The Fresh Loaf

News & Information for Amateur Bakers and Artisan Bread Enthusiasts

Flatbread HELP!

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eeyore150's picture
eeyore150

Flatbread HELP!

I regularly make flatbread, using a bread machine to make the dough, then rolling out flat and throwing onto a hot griddle pan.  The breads start to bubble within a few seconds and when cooked (1 - 2 mins) are beautifully soft and puffy.

However, I recently cooked some for a dinner party, and to save time and effort, I rolled out the breads a couple of hours ahead of time, instead of rolling them immediately prior to cooking as I do normally.  I stacked them with sheets of grease proof paper between each bread and kept them at room temperature until I needed to cook them.

When I put them in the pan to cook, they hardly bubbled or puffed up at all and instead just lay there in the pan.  When cooked, they were considerably denser and harder than normal and nothing like the delicious, light breads I normally get.

Can anyone shed any light on why this might have happened?  Is it because they had been sitting out for a couple of hours before cooking?  I wouldn't have expected this to affect them but I'm wondering if it did.

If so, how could I prepare such breads for a dinner party in advance so that I don't have to roll them out at the last minute?

Many thanks, James

 

 

thomaschacon75's picture
thomaschacon75

The weight of the doughs, one of top of another, prevented your bread from leavening. You essentially made "unleavened" bread.

I put "unleavened" in quotation marks because, while there was leavening (yeast), it has only so much "proof strength", and not enough to leaven doughs stacked one upon another.

Recommendation: Do as you normally would, but use a rack of some variety, preventing the doughs from sitting on top of each other. You could probably use the racks in your oven (or improvise something with sheet pans, etc.).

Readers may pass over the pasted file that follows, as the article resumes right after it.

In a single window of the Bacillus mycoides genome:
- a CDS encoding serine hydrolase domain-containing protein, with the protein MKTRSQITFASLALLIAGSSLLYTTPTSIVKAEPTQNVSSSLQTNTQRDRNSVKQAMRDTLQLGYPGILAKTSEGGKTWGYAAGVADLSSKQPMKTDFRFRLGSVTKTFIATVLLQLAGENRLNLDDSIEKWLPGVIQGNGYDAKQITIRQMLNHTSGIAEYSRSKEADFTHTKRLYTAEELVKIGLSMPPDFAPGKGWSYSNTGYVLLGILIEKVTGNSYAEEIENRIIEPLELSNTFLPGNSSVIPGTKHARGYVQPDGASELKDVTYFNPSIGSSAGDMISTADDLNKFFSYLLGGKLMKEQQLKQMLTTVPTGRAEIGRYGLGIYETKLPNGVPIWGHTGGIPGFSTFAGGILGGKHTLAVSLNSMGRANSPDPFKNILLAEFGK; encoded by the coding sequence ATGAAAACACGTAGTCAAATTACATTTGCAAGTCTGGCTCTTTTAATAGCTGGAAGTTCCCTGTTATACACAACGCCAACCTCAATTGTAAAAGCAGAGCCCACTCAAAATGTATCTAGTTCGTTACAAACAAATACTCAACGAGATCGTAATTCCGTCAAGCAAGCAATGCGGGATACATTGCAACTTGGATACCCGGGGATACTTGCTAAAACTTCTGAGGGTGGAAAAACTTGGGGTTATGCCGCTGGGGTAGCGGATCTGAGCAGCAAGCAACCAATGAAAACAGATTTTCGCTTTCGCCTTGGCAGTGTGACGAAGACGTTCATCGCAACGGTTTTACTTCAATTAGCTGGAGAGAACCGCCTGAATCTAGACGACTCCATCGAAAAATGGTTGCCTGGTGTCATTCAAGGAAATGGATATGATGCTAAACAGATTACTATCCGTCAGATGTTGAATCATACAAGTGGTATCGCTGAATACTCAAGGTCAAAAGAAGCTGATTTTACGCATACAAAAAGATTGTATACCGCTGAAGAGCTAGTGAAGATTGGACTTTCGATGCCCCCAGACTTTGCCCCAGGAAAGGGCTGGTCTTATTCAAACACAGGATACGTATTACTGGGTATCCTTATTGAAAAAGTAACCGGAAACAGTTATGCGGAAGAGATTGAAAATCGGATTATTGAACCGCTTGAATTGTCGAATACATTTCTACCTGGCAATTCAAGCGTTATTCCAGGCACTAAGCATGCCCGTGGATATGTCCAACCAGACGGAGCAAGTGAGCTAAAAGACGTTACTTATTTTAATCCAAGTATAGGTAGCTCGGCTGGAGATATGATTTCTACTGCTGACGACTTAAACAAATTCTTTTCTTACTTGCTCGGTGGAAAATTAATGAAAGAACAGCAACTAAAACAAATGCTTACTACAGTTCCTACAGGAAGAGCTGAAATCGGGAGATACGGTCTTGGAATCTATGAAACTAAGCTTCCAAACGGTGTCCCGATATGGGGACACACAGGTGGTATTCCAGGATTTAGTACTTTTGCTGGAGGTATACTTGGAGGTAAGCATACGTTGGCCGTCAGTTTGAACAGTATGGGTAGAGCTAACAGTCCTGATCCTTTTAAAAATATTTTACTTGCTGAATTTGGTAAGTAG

JuRae's picture
JuRae

I agree with Thomas - you most likely did not have enough proofing yeast and the yeast exhausted itself sitting out.  I know I'm jumping on this thread nearly a year later, but have you tried par-cooking the flatbreads ahead of time and then finishing them off at the time of your dinner party?  We host a lot of dinner parties and I've learned to rely on recipes that allow me to do much of the pre-work in advance, including par-cooking. 

thomaschacon75's picture
thomaschacon75

You mention you left them on the counter at room temperature for a couple of hours.

It could be that the yeast leavened the doughs per usual, but then "ran out of proofing energy" (i.e. no more food, so they stopped leavening) and deflated (if they were able to inflate at all, being stacked as they were) by the time you put them on the griddle.

If that's the case, then just put them in the refrigerator after you roll them, taking them out (an hour?) before griddle time to give them time to proof.

http://en.wikipedia.org/wiki/Proofing_(baking_technique)